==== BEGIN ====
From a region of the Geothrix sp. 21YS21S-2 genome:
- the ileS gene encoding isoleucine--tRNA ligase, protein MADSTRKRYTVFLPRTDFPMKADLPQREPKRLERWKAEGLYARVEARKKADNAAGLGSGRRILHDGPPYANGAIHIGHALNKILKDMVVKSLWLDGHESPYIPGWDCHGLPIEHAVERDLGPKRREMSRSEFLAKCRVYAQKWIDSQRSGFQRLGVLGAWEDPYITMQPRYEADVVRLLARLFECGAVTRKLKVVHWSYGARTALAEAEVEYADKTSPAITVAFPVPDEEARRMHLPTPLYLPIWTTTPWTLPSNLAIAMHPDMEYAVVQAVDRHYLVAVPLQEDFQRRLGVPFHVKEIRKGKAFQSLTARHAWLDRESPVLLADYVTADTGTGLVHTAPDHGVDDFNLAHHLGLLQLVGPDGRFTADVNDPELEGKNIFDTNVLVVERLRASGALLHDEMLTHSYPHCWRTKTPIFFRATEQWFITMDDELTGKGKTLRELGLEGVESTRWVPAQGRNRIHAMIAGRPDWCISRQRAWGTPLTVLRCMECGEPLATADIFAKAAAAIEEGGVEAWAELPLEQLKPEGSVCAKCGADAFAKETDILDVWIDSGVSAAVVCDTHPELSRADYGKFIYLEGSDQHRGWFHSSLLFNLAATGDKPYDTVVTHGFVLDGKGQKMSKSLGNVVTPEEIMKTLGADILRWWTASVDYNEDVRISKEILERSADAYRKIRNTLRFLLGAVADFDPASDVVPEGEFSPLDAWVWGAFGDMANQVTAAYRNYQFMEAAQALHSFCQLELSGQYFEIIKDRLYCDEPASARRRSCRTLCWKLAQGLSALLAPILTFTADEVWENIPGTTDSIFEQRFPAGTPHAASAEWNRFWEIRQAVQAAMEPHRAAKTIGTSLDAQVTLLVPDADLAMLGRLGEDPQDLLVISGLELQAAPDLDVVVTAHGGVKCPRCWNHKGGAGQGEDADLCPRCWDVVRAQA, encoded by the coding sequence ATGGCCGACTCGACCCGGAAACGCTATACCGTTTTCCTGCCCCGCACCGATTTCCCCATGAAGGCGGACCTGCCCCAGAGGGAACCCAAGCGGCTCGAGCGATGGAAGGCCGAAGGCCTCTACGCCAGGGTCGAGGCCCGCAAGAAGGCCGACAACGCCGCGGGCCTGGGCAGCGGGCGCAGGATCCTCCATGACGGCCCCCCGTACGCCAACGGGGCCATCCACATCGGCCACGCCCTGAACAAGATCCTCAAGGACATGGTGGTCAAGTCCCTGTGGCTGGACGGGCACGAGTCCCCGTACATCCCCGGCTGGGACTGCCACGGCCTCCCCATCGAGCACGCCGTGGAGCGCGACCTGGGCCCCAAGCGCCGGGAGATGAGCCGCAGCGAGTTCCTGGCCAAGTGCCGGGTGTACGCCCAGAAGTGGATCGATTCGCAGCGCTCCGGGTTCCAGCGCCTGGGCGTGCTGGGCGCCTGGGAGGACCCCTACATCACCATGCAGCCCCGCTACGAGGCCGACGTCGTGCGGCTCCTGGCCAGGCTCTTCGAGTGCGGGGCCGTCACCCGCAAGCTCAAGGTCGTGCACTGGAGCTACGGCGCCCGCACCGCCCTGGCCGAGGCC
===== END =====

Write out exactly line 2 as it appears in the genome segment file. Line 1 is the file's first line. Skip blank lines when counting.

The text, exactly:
- the ileS gene encoding isoleucine--tRNA ligase, protein MADSTRKRYTVFLPRTDFPMKADLPQREPKRLERWKAEGLYARVEARKKADNAAGLGSGRRILHDGPPYANGAIHIGHALNKILKDMVVKSLWLDGHESPYIPGWDCHGLPIEHAVERDLGPKRREMSRSEFLAKCRVYAQKWIDSQRSGFQRLGVLGAWEDPYITMQPRYEADVVRLLARLFECGAVTRKLKVVHWSYGARTALAEAEVEYADKTSPAITVAFPVPDEEARRMHLPTPLYLPIWTTTPWTLPSNLAIAMHPDMEYAVVQAVDRHYLVAVPLQEDFQRRLGVPFHVKEIRKGKAFQSLTARHAWLDRESPVLLADYVTADTGTGLVHTAPDHGVDDFNLAHHLGLLQLVGPDGRFTADVNDPELEGKNIFDTNVLVVERLRASGALLHDEMLTHSYPHCWRTKTPIFFRATEQWFITMDDELTGKGKTLRELGLEGVESTRWVPAQGRNRIHAMIAGRPDWCISRQRAWGTPLTVLRCMECGEPLATADIFAKAAAAIEEGGVEAWAELPLEQLKPEGSVCAKCGADAFAKETDILDVWIDSGVSAAVVCDTHPELSRADYGKFIYLEGSDQHRGWFHSSLLFNLAATGDKPYDTVVTHGFVLDGKGQKMSKSLGNVVTPEEIMKTLGADILRWWTASVDYNEDVRISKEILERSADAYRKIRNTLRFLLGAVADFDPASDVVPEGEFSPLDAWVWGAFGDMANQVTAAYRNYQFMEAAQALHSFCQLELSGQYFEIIKDRLYCDEPASARRRSCRTLCWKLAQGLSALLAPILTFTADEVWENIPGTTDSIFEQRFPAGTPHAASAEWNRFWEIRQAVQAAMEPHRAAKTIGTSLDAQVTLLVPDADLAMLGRLGEDPQDLLVISGLELQAAPDLDVVVTAHGGVKCPRCWNHKGGAGQGEDADLCPRCWDVVRAQA, encoded by the coding sequence ATGGCCGACTCGACCCGGAAACGCTATACCGTTTTCCTGCCCCGCACCGATTTCCCCATGAAGGCGGACCTGCCCCAGAGGGAACCCAAGCGGCTCGAGCGATGGAAGGCCGAAGGCCTCTACGCCAGGGTCGAGGCCCGCAAGAAGGCCGACAACGCCGCGGGCCTGGGCAGCGGGCGCAGGATCCTCCATGACGGCCCCCCGTACGCCAACGGGGCCATCCACATCGGCCACGCCCTGAACAAGATCCTCAAGGACATGGTGGTCAAGTCCCTGTGGCTGGACGGGCACGAGTCCCCGTACATCCCCGGCTGGGACTGCCACGGCCTCCCCATCGAGCACGCCGTGGAGCGCGACCTGGGCCCCAAGCGCCGGGAGATGAGCCGCAGCGAGTTCCTGGCCAAGTGCCGGGTGTACGCCCAGAAGTGGATCGATTCGCAGCGCTCCGGGTTCCAGCGCCTGGGCGTGCTGGGCGCCTGGGAGGACCCCTACATCACCATGCAGCCCCGCTACGAGGCCGACGTCGTGCGGCTCCTGGCCAGGCTCTTCGAGTGCGGGGCCGTCACCCGCAAGCTCAAGGTCGTGCACTGGAGCTACGGCGCCCGCACCGCCCTGGCCGAGGCC